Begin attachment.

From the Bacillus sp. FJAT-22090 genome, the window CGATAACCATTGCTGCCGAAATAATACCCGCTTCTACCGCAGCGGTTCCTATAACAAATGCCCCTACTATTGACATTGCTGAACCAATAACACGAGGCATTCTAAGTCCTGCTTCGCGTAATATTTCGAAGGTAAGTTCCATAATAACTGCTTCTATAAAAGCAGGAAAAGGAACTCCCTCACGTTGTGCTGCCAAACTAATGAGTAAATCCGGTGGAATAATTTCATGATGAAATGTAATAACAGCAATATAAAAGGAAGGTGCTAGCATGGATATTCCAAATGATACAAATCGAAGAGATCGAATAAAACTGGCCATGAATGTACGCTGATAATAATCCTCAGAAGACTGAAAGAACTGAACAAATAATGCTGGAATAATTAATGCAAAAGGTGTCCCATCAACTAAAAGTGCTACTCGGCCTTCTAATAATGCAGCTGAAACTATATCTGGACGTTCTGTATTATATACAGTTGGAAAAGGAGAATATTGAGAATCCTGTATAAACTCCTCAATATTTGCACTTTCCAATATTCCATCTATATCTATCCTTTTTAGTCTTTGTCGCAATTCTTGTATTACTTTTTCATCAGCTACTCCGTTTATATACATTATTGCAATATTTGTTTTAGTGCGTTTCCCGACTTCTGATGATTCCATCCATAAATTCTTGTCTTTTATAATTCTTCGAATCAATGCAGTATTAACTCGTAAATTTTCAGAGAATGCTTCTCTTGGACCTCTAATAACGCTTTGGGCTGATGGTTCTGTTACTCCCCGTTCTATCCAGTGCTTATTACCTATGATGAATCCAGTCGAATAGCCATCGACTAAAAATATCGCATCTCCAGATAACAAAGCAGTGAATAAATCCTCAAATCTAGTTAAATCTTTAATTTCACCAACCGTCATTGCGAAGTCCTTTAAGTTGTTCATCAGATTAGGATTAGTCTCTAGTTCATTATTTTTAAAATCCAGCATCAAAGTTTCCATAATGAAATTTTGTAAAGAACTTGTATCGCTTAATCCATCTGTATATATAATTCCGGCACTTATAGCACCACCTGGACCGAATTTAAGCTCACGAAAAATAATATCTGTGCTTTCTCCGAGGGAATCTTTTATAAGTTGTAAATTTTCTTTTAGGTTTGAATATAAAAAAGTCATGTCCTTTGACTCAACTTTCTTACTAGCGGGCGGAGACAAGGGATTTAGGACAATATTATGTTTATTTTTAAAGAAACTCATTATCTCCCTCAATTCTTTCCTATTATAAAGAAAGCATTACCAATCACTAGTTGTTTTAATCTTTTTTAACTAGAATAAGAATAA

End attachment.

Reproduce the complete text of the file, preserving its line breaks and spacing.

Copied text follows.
From the Bacillus sp. FJAT-22090 genome, the window CGATAACCATTGCTGCCGAAATAATACCCGCTTCTACCGCAGCGGTTCCTATAACAAATGCCCCTACTATTGACATTGCTGAACCAATAACACGAGGCATTCTAAGTCCTGCTTCGCGTAATATTTCGAAGGTAAGTTCCATAATAACTGCTTCTATAAAAGCAGGAAAAGGAACTCCCTCACGTTGTGCTGCCAAACTAATGAGTAAATCCGGTGGAATAATTTCATGATGAAATGTAATAACAGCAATATAAAAGGAAGGTGCTAGCATGGATATTCCAAATGATACAAATCGAAGAGATCGAATAAAACTGGCCATGAATGTACGCTGATAATAATCCTCAGAAGACTGAAAGAACTGAACAAATAATGCTGGAATAATTAATGCAAAAGGTGTCCCATCAACTAAAAGTGCTACTCGGCCTTCTAATAATGCAGCTGAAACTATATCTGGACGTTCTGTATTATATACAGTTGGAAAAGGAGAATATTGAGAATCCTGTATAAACTCCTCAATATTTGCACTTTCCAATATTCCATCTATATCTATCCTTTTTAGTCTTTGTCGCAATTCTTGTATTACTTTTTCATCAGCTACTCCGTTTATATACATTATTGCAATATTTGTTTTAGTGCGTTTCCCGACTTCTGATGATTCCATCCATAAATTCTTGTCTTTTATAATTCTTCGAATCAATGCAGTATTAACTCGTAAATTTTCAGAGAATGCTTCTCTTGGACCTCTAATAACGCTTTGGGCTGATGGTTCTGTTACTCCCCGTTCTATCCAGTGCTTATTACCTATGATGAATCCAGTCGAATAGCCATCGACTAAAAATATCGCATCTCCAGATAACAAAGCAGTGAATAAATCCTCAAATCTAGTTAAATCTTTAATTTCACCAACCGTCATTGCGAAGTCCTTTAAGTTGTTCATCAGATTAGGATTAGTCTCTAGTTCATTATTTTTAAAATCCAGCATCAAAGTTTCCATAATGAAATTTTGTAAAGAACTTGTATCGCTTAATCCATCTGTATATATAATTCCGGCACTTATAGCACCACCTGGACCGAATTTAAGCTCACGAAAAATAATATCTGTGCTTTCTCCGAGGGAATCTTTTATAAGTTGTAAATTTTCTTTTAGGTTTGAATATAAAAAAGTCATGTCCTTTGACTCAACTTTCTTACTAGCGGGCGGAGACAAGGGATTTAGGACAATATTATGTTTATTTTTAAAGAAACTCATTATCTCCCTCAATTCTTTCCTATTATAAAGAAAGCATTACCAATCACTAGTTGTTTTAATCTTTTTTAACTAGAATAAGAATAA